Luckily, Thursday night, literally hours before the next day would start, it happened. The Discovery. There was a collective agreement from my co-workers, friends, parents and Sandra: I looked exactly like the guy (with minor differences, but overall the resemblance was pretty striking).

I’ll stop teasing. My celebrity look a like was Bret Mckenzie:

968full-bret-mckenzie

Spitting image.

I donned a white shirt and tie (but still wore jeans and dirty converse. Stayed fancy yet casual at the same time) and got my hair it’s usual curly self. I slammed my best dead-pan face (Only way to imitate the Flight of the Conchords guitarist) and showed everyone a photo of him (Because a lot of people had no idea who he was. He’s won on Oscar for christ’s sakes!). The reaction was the same: Holy shit you look exactly like him. I had this in the bag for sure. I was going to win, no way I could lose. Random employees I’ve never talked to stopped me in the halls and told me they hope I win, I looked exactly like him. Today was my day.

I didn’t win. But to be fair the girl that won totally deserved it. Her resemblance to Nicky Nichols from Orange is the New Black was as striking, if not a little more, as my resemblance to Bret. It was tight competition.

I’m glad this happened today otherwise I wouldn’t have had much to say today. Even now as I start to write about the album I find myself struggling to know where to start or how to begin. It’s not that the album was bad, not at all. Actually, I wish it was bad, it would be so easy to write about. I’d be able to just vent how horrible it was and how much I hated it. But I didn’t. I quite liked it. It was a solid album from start to finish, with no low points or dips in quality. Stan Getz plays one mean Tenor Saxophone and holds the music together with his skills. It’s great to finally hear the sax take the front stage after hearing so much trumpet playing. It really has a distinctive sound to it that brings a whole new feel and quality to the music, that I would debate is better than the trumpet (and I really love the trumpet). I always found the saxophone to be like the trumpet’s mature cousin, it was sexier and had a more adult vibe to it, while the trumpet blurted and farted. Miles Davis was cool, but Stan Getz was pretty damn sexy. See the difference? No? Well it makes sense in my head, so tough shit.

I’ll be honest, the reason I’m having so much difficulty here is because it’s just another instrumental album… and it’s jazzy. The beginning of this list seems to have an over-abundance of instrumental jazz music, it’s a jazz aficionados wet dream. I’ve learned through this challenge that I love Jazz with all my heart, but dear lord I need to separate myself from it for some time. Every new jazz album that appeared got me excited, but now I’m sort of dreading it because I have no idea what to say without reiterating myself. It’s the usual list of things:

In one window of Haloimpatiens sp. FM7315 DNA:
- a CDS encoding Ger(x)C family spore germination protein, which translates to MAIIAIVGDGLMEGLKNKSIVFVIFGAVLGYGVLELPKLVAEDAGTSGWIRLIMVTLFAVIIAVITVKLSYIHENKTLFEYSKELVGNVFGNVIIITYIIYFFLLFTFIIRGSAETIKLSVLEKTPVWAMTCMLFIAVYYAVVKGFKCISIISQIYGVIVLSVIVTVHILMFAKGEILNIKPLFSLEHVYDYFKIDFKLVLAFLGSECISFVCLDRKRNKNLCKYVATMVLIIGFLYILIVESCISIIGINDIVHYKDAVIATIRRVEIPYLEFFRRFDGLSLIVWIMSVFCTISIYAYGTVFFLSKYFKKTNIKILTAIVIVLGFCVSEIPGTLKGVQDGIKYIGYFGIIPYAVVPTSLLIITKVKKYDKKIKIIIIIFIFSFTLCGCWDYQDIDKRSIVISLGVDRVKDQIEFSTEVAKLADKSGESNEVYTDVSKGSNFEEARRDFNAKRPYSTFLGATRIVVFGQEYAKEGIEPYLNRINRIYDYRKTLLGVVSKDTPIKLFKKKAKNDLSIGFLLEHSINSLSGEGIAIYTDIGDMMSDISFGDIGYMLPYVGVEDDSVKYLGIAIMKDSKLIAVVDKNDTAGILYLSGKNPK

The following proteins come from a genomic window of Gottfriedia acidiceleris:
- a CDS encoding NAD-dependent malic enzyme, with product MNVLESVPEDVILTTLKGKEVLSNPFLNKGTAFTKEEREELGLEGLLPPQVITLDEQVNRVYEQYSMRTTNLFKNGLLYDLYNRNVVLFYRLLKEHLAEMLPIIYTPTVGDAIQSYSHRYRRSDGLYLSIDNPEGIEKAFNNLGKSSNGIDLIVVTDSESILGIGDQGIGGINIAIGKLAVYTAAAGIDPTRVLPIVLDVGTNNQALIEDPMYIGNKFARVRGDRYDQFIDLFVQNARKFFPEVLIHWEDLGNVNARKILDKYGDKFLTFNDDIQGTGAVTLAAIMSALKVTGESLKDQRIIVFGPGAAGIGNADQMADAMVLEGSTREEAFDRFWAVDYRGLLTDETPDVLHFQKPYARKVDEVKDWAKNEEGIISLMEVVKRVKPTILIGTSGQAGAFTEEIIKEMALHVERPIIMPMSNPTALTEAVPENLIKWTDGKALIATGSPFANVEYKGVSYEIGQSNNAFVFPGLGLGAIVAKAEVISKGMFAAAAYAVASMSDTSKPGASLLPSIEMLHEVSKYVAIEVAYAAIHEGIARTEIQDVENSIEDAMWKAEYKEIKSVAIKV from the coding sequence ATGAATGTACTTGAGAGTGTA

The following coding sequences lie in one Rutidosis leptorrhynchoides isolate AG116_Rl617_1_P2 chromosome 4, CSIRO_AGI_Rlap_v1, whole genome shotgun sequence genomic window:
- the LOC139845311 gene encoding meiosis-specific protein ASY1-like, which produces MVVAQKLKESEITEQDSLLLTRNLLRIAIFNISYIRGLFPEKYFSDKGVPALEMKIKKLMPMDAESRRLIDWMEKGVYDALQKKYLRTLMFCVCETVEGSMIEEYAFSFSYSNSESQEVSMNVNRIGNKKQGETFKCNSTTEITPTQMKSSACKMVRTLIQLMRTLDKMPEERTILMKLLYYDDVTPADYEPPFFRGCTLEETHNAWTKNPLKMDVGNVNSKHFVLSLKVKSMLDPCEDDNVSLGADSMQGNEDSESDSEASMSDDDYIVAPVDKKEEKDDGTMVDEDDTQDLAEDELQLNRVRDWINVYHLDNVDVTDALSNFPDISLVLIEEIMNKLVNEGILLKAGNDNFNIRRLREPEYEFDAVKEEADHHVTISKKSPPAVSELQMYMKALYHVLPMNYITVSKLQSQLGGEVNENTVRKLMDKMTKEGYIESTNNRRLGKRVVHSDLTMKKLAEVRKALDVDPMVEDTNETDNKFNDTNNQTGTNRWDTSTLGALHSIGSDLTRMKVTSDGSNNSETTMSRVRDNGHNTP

-It’s great to relax to.

-It’s a great album to just play and let your mind enjoy it subconsciously.

-You get lost in it.

-It’s structured in a non-structured way that won’t make any of the songs stick in your head in a catchy way, but you still get immersed into the music and just let it seep over you like a warm blanket.

Ok that last part I never said (so maybe I do have new things), but it’s really just saying the same thing in different words. And the fact that it’s another instrumental one makes it so much harder. I’m not a musical expert, never claimed to be. I don’t know anything about musical theory, especially not with jazz, so I can never analyse why the music is good on a technical level (except for when my base knowledge comes in handy for certain things). I am merely a person who loves music so much he’s read a shit ton about different genres, bands and styles and wants to expand his knowledge of what’s out there. That being said, it gets hard to talk about instrumental jazz, especially when it’s like the tenth one I hear. By now, it all kind of sounds the same to me, even though I’m aware that it’s not.

I found this album underwhelming as a whole. I went in expecting to hear something different and got exactly what I was told: Jazz Samba. I find it funny how literal the title is. It’s basically telling you exactly what you’re going to get. It’s like if Miles Davis called his album “Cool Jazz” or The Beatles called their album “British Invasion” or if Led Zeppelin called theirs “Hard Rock” (Although to be honest that would have been fine, since they were too lazy to even name their fucking albums (Seriously three Self-titled albums then an Untitled one? Too hard to come up with an album name? Please)). I guess I can’t complain, they tell you what you’re in for, what you see is what you’ll get kind of deal.

I realise it sounds like I’m being negative towards it, but I really did enjoy it. I still found myself tapping my foot, shaking my booty and losing myself to it as I always do. I just want something new for now. Something different.

I will tell you this, there’s a very good reason this appeared on the list. It was more of a historically important album than a quality one. In 1961, Charlie Byrd visited Brazil while on a tour and discovered the jazz scene there, which is also known as Bossa Nova Jazz. Loving it so much, he took the influence it had on him and brought it over to the US where he wrote music for Stan Getz to play. This album would cement itself in music history as it’s impact would be enough to get the Bossa Nova craze started in the US. Yes, it was this album that did that.

I think that’s pretty neat.

Song of Choice: Samba Dees Days

-Bosco